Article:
Wednesday, November 28, 2012

Cultivate Characteristics of an Effective Organization

Lesson 7

Creativity: These days, many businesspeople hear the word creativity and automatically think of finances in the same way that stretching used to be something you only did during exercise.  The creativity I'm referring to is originality of thought and execution, which are becoming increasingly necessary in today’s business arena.  Creativity is the steam that powers the locomotive of progress.

When the heat’s on, the same old way of handling situations just won’t cut it any more.  The same old routines are probably what gets you into trouble.  Down pressures are changing in nature and intensity.  Up pressures are coming from the rapidly changing dynamics of a workforce with a new identity.  Lack of originality in thinking and behavior is a sign that you're vise is slowly closing in.

Energy: Any effective organization has an energy you can sense as soon as you enter the office.  Even if only one person is in the office at the time, you will still be able to feel it.  The thought might even pop into your head that this could be a fun place to work.  Andrew Carnegie, the great industrialist, said, "I've found there is little success where there is little laughter."

When you walk into the other kind of office, the one with low or no energy, you feel that too.  It’s like walking into a big refrigeration unit.  The chill makes you shiver.  Even if only one person is sitting there, you still feel the chill.  Some offices might as well have a sign on the wall that says: Fun is forbidden.  Anyone caught enjoying what they’re doing will be punished.

Where there is no fun, there is no energy.  How long does it take to detect energy or lack of it in an office?  Within five seconds, you can tell how much fun it is to work there.  Your customers can tell the same thing within five seconds of being greeted by one of your team members. 

Change: Change is what happens when you mix creativity and energy.  An effective organization is a changing organization.  I don’t say that the other way around because it is possible for management to change the look, the staff, the location, and a thousand other things about an organization in an attempt to artificially produce effectiveness.

Change that does not emerge from a healthy combination of creativity and energy will look, feel, and taste synthetic.  Creativity combined with energy produces change from within.  Changes imposed from outside feel like impositions.  Changes from within are self-regulated and guided by realism.  Here are three methods of building energy, creativity, and change:   

  • Analyze the steps used to solve a very difficult problem that you or a team member experienced in recent months.
  • Learn what "vibes" the average customer picks up when they initially meet any of your team members?
  • Identify a change you can initiate right now to make your organization more effective.

Thursday, November 8, 2012

Leadership When the Heat's On: 24 lessons in high-performance management

 Lesson Six

Practice Humanagement

Humanagement is simply the ability to use the job to develop the person while having fun in the process.  My entire emphasis changed as I stopped managing my people like a bunch of livestock and began leading them as people.  It occurred to me I could help each individual unlock the talent he or she had inside, as well as to:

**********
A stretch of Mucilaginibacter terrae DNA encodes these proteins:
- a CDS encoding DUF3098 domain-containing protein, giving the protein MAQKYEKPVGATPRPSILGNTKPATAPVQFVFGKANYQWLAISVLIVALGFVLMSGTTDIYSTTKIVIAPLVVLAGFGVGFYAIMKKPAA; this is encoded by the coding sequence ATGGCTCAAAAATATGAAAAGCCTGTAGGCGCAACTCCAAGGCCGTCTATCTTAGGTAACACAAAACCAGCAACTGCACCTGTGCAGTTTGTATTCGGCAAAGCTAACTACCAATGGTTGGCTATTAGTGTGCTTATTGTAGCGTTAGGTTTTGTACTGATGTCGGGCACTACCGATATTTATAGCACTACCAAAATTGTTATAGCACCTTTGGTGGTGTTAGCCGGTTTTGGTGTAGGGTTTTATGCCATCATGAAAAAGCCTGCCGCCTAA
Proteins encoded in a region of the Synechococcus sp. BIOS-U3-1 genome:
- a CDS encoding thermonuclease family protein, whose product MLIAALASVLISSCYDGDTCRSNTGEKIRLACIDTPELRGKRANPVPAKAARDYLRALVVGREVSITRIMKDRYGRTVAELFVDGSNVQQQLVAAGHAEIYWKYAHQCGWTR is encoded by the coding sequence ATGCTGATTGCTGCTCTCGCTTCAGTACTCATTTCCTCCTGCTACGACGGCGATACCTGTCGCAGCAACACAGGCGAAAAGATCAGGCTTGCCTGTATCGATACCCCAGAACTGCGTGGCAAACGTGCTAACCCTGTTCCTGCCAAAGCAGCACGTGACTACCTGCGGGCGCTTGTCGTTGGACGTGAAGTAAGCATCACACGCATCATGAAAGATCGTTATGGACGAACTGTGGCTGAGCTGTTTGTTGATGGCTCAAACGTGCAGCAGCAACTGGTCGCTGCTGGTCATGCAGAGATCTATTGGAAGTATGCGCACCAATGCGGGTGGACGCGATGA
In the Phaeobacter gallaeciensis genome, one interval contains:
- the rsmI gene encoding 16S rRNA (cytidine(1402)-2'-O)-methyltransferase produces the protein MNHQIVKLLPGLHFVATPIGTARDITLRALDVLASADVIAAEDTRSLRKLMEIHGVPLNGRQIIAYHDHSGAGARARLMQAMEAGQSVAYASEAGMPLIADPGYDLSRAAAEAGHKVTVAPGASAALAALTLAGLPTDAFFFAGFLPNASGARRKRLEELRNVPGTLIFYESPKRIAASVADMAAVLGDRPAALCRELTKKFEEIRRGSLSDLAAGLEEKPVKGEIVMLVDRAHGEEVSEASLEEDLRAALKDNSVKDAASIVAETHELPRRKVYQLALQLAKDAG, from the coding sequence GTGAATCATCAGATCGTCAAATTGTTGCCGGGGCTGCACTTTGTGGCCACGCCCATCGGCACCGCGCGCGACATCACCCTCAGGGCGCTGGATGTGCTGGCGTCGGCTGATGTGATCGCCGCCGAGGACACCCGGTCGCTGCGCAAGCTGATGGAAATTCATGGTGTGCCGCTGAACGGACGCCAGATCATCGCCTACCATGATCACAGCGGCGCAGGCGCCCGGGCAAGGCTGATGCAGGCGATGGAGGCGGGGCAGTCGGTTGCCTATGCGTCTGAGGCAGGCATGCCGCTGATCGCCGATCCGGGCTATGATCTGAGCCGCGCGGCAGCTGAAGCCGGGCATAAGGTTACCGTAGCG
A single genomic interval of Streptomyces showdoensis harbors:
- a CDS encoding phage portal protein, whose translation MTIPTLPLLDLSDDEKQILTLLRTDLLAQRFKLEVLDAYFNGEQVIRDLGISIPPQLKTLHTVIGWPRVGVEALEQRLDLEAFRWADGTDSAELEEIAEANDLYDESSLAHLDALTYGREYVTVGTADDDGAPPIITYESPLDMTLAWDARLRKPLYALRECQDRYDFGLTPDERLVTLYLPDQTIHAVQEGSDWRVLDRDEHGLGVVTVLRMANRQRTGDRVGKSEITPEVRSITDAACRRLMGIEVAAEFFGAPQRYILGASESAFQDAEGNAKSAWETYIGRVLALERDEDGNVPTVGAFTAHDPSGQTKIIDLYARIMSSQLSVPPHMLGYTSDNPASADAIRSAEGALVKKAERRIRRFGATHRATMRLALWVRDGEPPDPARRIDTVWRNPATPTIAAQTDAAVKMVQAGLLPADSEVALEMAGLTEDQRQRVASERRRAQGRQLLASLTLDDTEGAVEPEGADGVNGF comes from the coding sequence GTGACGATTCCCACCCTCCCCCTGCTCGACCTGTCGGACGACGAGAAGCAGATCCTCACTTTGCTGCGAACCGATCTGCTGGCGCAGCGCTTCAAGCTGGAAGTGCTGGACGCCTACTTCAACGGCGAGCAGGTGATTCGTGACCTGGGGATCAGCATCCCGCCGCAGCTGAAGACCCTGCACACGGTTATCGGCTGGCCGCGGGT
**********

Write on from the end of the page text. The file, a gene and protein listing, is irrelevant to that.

• Set more meaningful goals (personal and professional)
  • Better understand and plan their time
  • Use more of their creativity
  • Better handle their stress
  • Feel safe pushing their envelope

If I had an office full of happy, growing people, I thought, there’s no telling what we could accomplish.  Sure enough, when they began taking a new and enriched mind home at night, instead of a sore, tired, and aggravated one, our entire universe expanded beyond anything we would have previously thought possible.

Don’t forget the “...while having fun in the process” part.  I don’t mean you open the office with a joke every morning.  My experience has proven time and again that people who grow and develop to the point they can handle problems they would not have been big enough to handle in the past are happier people.  They are happier because they are more fulfilled and actualized.  When an office full of people becomes more fulfilled and actualized, morale goes up.  With higher morale comes higher productivity.  I’ve never seen it fail.
Staff turnover also drops.  With low staff turnover comes more bonding and team spirit.  High turnover results in suspicion and a lack of personal investment in the job.  It’s difficult to feel a part of an organization if the probability of losing your job is high.  There are the managers who swear their organization has a terrific atmosphere, but people leave because the money is not competitive.  There are also bureaucracies where people stay forever, even though they are miserable.  A good logo for them would be: Repeating Yesterday, Inc; Home of the Living Dead.

Nobody is having fun in either case.  People leave the first organization because they’re not happy, not because there's more money elsewhere.  The value of having fun on the job ranks above money.  The ability to enjoy the work and the working environment is a stronger hold on people than higher wages in an unpleasant job and environment.  Ask yourself the following three questions to help get positioned and mentally prepared to practice Humanagement: 

  • What can I do to set a better example for my team of the five bulleted points above?
  • If my team members were asked to rate how much fun they have working for me what would my grade be?
  • What's the gist of the conversations that are being carried on about me at night in the homes of the people that work for me?

“Help a team member grow, and you will receive respect in return.”